Prednisolone ups avascular nephrosis risk in kids with SLE
High daily doses of prednisolone may put children with systemic lupus erythematosus (SLE) at significant risk of avascular necrosis (AVN), reports a recent study.
Drawing from Taiwan’s National Health Insurance Research Database, the researchers identified 1,472 children (mean age at diagnosis, 15.5±3.3 years; 86.1 percent girls) who had been diagnosed with SLE between 2005 and 2013. The primary outcome was the development of AVN, assessed with respect to medications taken.
Over an average follow-up duration of 4.6±2.5 years, 39 patients (37 girls and two boys) developed AVN, yielding an incidence rate of 2.6 percent. Almost all patients (92.7 percent; n=1,364) were on disease-modifying antirheumatic drugs (DMARDs), of which hydroxychloroquine was most common.
AVN patients saw a significantly shorter cumulative duration of hydroxychloroquine exposure (544.2±580.1 vs 804.1±727.2 days; p=0.009), although cyclophosphamides were more frequently used in this subgroup (46.2 percent vs 28.3 percent; p=0.015). Majority of the patients (95.5 percent; n=1,406) were prescribed systemic corticosteroids.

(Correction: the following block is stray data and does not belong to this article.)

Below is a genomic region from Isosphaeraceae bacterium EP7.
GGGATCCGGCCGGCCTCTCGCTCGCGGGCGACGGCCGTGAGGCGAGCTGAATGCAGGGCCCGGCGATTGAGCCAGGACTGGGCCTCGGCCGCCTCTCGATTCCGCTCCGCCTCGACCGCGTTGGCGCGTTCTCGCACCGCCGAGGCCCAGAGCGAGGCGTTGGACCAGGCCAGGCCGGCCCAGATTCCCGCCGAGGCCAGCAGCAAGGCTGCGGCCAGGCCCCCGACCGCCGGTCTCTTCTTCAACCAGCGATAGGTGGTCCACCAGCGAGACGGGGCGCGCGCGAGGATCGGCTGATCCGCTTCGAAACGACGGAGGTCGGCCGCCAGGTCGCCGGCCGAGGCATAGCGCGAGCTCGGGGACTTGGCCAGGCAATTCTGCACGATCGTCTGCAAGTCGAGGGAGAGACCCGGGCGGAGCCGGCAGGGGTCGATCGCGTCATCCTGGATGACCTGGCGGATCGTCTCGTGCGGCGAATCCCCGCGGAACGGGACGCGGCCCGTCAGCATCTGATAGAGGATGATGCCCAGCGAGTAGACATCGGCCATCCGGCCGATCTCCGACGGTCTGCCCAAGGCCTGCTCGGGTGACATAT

Multivariate Cox proportional hazards analysis showed that a higher daily dose of prednisolone, between 7.5 and 30 mg, was associated with a significantly elevated risk of developing AVN (hazard ratio [HR], 7.435, 95 percent confidence interval [CI], 2.882–19.178; p<0.001). This effect was even stronger for patients who were taking >30 mg of prednisolone per day (HR, 9.366, 95 percent CI, 2.225–39.418; p=0.002). Both risk estimates were in comparison to children on ≤75-mg/day of the medication.